The Organ Transplant Law went into effect in 1997. Between February 1999 and March 2006, organs from 44 brain-dead people were used for 167 transplants, which involved hearts, lungs, livers, pancreases, kidneys and small intestines. But the number is extremely small compared with the United States, where about 2,000 heart transplants are carried out every year.
Responding to the voices of patients waiting for transplant organs, lawmakers have submitted two revision proposals to the Diet. However, if the Diet deliberations focus only on the technical side of the matter — how to make organ transplants easier and how to increase the number of transplants — it will be difficult to receive public support and a revised law will not function as expected.
Under the 1997 law, brain death as a valid criterion for pronouncing death is applied only to those who have agreed to be donors. Donors must give written consent that they are willing to subject themselves to brain-death diagnosis and the harvesting of their organs for transplant. Only people aged 15 or older can give such consent. Since children under that age cannot become organ donors for transplants in other children, many seriously sick children travel abroad to receive organs. Transplant operations are so expensive that in most cases the patients’ parents and supporters try to cover costs by soliciting funds from the public.
One revision proposal would regard brain death as actual death for every person and would allow the harvesting of organs from a brain dead person if two conditions are met — that the person, while he or she was alive, did not oppose the harvesting of his or her organs and that his or her family consents to the harvesting. This would make it possible to harvest organs from children. The proposal, which categorically regards brain death as actual death, is a radical departure from the current Organ Transplant Law.
The second proposal, while accepting the 1997 law’s basic approach to the concept of brain death, would lower the age at which a person can consent to becoming a donor to 12.
Some lawmakers are considering a third proposal, not yet submitted to the Diet, that would not only lower the age at which a person can consent to becoming a donor to 12 but also allow the harvesting of organs from children between the ages of 6 and 11 if their parents consent.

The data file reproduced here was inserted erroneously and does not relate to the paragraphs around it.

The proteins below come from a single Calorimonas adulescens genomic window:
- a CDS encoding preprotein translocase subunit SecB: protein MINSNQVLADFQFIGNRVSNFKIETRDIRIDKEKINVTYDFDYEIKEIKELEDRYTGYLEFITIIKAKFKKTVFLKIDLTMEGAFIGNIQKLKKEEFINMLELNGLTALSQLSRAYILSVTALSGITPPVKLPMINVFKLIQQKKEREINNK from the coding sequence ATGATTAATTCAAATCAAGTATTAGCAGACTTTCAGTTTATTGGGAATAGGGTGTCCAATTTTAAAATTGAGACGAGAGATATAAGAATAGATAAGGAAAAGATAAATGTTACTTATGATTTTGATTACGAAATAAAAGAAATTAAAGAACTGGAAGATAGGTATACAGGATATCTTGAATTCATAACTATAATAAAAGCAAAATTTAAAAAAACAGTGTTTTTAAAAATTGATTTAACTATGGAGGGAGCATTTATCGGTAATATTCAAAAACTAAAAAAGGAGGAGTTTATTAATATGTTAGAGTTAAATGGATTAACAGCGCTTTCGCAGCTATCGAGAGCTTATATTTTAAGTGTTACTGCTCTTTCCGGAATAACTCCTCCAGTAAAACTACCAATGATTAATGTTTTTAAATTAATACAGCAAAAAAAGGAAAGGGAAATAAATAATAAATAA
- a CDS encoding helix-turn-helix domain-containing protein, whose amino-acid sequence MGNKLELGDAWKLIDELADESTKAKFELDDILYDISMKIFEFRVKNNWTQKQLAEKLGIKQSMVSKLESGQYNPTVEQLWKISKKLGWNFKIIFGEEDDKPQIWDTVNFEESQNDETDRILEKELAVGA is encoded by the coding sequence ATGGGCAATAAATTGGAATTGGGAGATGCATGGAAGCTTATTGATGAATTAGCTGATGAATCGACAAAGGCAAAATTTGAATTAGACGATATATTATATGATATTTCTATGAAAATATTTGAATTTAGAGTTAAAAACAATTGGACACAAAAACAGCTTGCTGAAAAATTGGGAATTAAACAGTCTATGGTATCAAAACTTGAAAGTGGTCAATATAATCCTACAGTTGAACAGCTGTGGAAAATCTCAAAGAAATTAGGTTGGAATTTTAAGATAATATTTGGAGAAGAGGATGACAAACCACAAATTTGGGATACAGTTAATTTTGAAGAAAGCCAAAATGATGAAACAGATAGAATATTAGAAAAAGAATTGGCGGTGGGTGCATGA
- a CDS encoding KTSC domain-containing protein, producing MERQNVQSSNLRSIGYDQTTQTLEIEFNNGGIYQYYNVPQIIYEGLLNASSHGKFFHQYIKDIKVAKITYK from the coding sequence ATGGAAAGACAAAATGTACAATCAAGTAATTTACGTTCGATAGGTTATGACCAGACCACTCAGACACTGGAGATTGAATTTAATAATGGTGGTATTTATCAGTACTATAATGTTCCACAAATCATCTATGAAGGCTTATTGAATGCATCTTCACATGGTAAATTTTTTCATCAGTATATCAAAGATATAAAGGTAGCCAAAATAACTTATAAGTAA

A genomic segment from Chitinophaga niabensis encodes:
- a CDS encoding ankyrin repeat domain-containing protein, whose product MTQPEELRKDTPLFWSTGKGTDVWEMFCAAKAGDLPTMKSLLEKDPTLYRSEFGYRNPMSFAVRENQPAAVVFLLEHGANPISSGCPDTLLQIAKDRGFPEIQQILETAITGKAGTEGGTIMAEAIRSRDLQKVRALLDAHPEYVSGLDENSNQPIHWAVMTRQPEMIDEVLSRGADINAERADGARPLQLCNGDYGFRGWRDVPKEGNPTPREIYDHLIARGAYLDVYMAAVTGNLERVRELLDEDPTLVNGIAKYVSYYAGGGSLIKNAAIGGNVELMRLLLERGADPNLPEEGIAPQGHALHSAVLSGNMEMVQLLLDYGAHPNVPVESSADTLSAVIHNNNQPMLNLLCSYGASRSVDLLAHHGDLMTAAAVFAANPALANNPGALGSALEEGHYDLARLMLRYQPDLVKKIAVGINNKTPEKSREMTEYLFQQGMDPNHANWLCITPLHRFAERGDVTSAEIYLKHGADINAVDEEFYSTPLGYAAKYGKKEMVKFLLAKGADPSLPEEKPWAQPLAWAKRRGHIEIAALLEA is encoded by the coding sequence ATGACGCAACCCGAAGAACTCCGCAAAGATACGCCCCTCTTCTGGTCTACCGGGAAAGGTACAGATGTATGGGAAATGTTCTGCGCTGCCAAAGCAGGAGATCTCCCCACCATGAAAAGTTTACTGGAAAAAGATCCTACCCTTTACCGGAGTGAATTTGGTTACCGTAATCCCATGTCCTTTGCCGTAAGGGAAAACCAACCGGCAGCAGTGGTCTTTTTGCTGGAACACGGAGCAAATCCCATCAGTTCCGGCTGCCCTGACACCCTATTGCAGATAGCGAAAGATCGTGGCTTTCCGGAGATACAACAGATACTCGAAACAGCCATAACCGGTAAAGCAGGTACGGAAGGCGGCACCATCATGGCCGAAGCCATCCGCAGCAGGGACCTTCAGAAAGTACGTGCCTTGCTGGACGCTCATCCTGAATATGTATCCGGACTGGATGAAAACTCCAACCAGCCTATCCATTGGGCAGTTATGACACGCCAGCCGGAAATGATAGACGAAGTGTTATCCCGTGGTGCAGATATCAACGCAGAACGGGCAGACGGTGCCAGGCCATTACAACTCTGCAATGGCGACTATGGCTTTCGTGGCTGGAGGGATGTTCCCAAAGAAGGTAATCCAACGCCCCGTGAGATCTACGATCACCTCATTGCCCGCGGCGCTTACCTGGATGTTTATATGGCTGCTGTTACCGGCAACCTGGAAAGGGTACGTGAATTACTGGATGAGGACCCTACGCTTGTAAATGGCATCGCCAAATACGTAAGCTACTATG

But a high hurdle has to be cleared first as most Japanese seem unlikely to accept brain death as actual death.
A survey result announced on April 26 by a study group with the Health, Welfare and Labor Ministry shows that only 39 percent of doctors, nurses and other medical workers regard brain death as a valid criterion for pronouncing death. The survey covered 7,456 people working at 31 hospitals authorized to remove organs for transplant from people pronounced brain dead. In contrast, similar research in seven European countries found that 82 percent of those surveyed considered it valid to regard brain death as actual death.
A poll conducted by the Cabinet Office in August 2004 shows that 35.4 percent of the people polled were ready to become donors if they were pronounced brain dead, a slight increase from 31.6 percent in a 1998 poll.
Apparently responding in part to a general sentiment in Japanese society, another proposal calls for making criteria for pronouncing brain death stricter than under the 1997 law. Apart from the issue of brain death, there still seems to be an antipathy to organ transplants. Kidneys can be transplanted if a person’s heart stops beating. But less than 200 kidney transplants take place annually in Japan.
In discussing organ transplant from brain-dead people, it must be remembered that the concept of death is different from culture to culture due to diversified philosophical and religious traditions, and that feelings toward death are also different from person to person even within the same culture.
While patients waiting for organ transplants and their family members are calling for a less restrictive approach to organ transplant, some people believe that harvesting a person’s organs without his or her prior consent is a human-rights violation. Still others feel it is technically difficult to diagnose a child as brain dead.
Since death is a delicate issue, lawmakers should not rush their discussions of revisions to the current Organ Transplant Law. They must persevere to build a consensus on this issue not only among themselves but also among the public. A valuable lesson can be learned from the legislation process for the 1997 law, in which lawmakers having different stances on the issue of brain death managed to cooperate to enact the law with various revisions incorporated into it.
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